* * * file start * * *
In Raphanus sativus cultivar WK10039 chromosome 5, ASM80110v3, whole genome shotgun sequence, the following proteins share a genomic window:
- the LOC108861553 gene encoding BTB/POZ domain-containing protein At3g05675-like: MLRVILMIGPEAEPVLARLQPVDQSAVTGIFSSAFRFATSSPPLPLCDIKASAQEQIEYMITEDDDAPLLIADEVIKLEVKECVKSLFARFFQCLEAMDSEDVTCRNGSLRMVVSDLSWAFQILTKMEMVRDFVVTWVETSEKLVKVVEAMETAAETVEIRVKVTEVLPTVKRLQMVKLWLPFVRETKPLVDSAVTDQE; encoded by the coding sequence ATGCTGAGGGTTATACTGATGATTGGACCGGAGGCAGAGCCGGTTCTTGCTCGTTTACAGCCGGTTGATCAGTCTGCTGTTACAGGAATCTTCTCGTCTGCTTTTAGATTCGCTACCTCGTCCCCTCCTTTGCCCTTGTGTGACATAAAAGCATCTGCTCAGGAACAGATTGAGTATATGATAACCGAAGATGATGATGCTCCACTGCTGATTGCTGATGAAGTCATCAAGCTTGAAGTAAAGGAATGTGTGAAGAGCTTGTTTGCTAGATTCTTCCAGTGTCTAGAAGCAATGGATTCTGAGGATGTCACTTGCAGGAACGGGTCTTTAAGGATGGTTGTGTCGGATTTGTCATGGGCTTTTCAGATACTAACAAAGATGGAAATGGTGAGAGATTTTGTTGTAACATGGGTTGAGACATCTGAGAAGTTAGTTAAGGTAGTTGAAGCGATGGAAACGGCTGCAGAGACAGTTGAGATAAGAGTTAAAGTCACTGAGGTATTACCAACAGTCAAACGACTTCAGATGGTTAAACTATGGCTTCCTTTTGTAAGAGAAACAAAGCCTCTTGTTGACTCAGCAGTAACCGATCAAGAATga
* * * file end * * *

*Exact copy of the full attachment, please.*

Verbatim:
In Raphanus sativus cultivar WK10039 chromosome 5, ASM80110v3, whole genome shotgun sequence, the following proteins share a genomic window:
- the LOC108861553 gene encoding BTB/POZ domain-containing protein At3g05675-like: MLRVILMIGPEAEPVLARLQPVDQSAVTGIFSSAFRFATSSPPLPLCDIKASAQEQIEYMITEDDDAPLLIADEVIKLEVKECVKSLFARFFQCLEAMDSEDVTCRNGSLRMVVSDLSWAFQILTKMEMVRDFVVTWVETSEKLVKVVEAMETAAETVEIRVKVTEVLPTVKRLQMVKLWLPFVRETKPLVDSAVTDQE; encoded by the coding sequence ATGCTGAGGGTTATACTGATGATTGGACCGGAGGCAGAGCCGGTTCTTGCTCGTTTACAGCCGGTTGATCAGTCTGCTGTTACAGGAATCTTCTCGTCTGCTTTTAGATTCGCTACCTCGTCCCCTCCTTTGCCCTTGTGTGACATAAAAGCATCTGCTCAGGAACAGATTGAGTATATGATAACCGAAGATGATGATGCTCCACTGCTGATTGCTGATGAAGTCATCAAGCTTGAAGTAAAGGAATGTGTGAAGAGCTTGTTTGCTAGATTCTTCCAGTGTCTAGAAGCAATGGATTCTGAGGATGTCACTTGCAGGAACGGGTCTTTAAGGATGGTTGTGTCGGATTTGTCATGGGCTTTTCAGATACTAACAAAGATGGAAATGGTGAGAGATTTTGTTGTAACATGGGTTGAGACATCTGAGAAGTTAGTTAAGGTAGTTGAAGCGATGGAAACGGCTGCAGAGACAGTTGAGATAAGAGTTAAAGTCACTGAGGTATTACCAACAGTCAAACGACTTCAGATGGTTAAACTATGGCTTCCTTTTGTAAGAGAAACAAAGCCTCTTGTTGACTCAGCAGTAACCGATCAAGAATga